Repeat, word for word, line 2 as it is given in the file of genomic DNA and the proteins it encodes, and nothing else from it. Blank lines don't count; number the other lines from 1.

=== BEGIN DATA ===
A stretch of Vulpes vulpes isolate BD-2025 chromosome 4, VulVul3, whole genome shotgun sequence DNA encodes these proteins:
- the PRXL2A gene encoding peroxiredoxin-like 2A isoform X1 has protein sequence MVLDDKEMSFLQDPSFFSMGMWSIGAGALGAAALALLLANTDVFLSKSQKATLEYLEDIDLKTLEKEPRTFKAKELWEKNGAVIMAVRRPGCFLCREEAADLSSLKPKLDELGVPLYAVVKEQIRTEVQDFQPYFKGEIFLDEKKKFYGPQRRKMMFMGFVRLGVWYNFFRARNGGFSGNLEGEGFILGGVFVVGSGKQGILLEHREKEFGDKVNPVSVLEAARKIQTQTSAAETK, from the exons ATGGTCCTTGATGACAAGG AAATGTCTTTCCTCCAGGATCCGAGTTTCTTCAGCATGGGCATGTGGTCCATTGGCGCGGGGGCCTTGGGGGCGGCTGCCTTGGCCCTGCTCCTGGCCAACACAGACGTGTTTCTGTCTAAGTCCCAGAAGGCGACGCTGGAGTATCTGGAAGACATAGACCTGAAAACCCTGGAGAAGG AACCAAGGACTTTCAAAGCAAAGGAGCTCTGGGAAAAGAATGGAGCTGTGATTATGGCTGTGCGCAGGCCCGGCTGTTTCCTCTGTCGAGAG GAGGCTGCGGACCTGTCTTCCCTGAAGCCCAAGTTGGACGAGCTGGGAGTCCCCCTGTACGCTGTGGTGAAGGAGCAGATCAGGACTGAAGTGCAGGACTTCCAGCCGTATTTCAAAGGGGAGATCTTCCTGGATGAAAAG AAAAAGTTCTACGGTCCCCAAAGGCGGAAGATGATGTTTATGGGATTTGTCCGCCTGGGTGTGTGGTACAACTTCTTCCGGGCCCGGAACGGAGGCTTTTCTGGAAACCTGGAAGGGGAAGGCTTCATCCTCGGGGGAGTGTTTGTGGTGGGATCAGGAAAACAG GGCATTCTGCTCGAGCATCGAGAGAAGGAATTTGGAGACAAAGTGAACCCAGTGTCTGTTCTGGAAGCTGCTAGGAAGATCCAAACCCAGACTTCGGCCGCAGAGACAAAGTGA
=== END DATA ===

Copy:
- the PRXL2A gene encoding peroxiredoxin-like 2A isoform X1 has protein sequence MVLDDKEMSFLQDPSFFSMGMWSIGAGALGAAALALLLANTDVFLSKSQKATLEYLEDIDLKTLEKEPRTFKAKELWEKNGAVIMAVRRPGCFLCREEAADLSSLKPKLDELGVPLYAVVKEQIRTEVQDFQPYFKGEIFLDEKKKFYGPQRRKMMFMGFVRLGVWYNFFRARNGGFSGNLEGEGFILGGVFVVGSGKQGILLEHREKEFGDKVNPVSVLEAARKIQTQTSAAETK, from the exons ATGGTCCTTGATGACAAGG AAATGTCTTTCCTCCAGGATCCGAGTTTCTTCAGCATGGGCATGTGGTCCATTGGCGCGGGGGCCTTGGGGGCGGCTGCCTTGGCCCTGCTCCTGGCCAACACAGACGTGTTTCTGTCTAAGTCCCAGAAGGCGACGCTGGAGTATCTGGAAGACATAGACCTGAAAACCCTGGAGAAGG AACCAAGGACTTTCAAAGCAAAGGAGCTCTGGGAAAAGAATGGAGCTGTGATTATGGCTGTGCGCAGGCCCGGCTGTTTCCTCTGTCGAGAG GAGGCTGCGGACCTGTCTTCCCTGAAGCCCAAGTTGGACGAGCTGGGAGTCCCCCTGTACGCTGTGGTGAAGGAGCAGATCAGGACTGAAGTGCAGGACTTCCAGCCGTATTTCAAAGGGGAGATCTTCCTGGATGAAAAG AAAAAGTTCTACGGTCCCCAAAGGCGGAAGATGATGTTTATGGGATTTGTCCGCCTGGGTGTGTGGTACAACTTCTTCCGGGCCCGGAACGGAGGCTTTTCTGGAAACCTGGAAGGGGAAGGCTTCATCCTCGGGGGAGTGTTTGTGGTGGGATCAGGAAAACAG GGCATTCTGCTCGAGCATCGAGAGAAGGAATTTGGAGACAAAGTGAACCCAGTGTCTGTTCTGGAAGCTGCTAGGAAGATCCAAACCCAGACTTCGGCCGCAGAGACAAAGTGA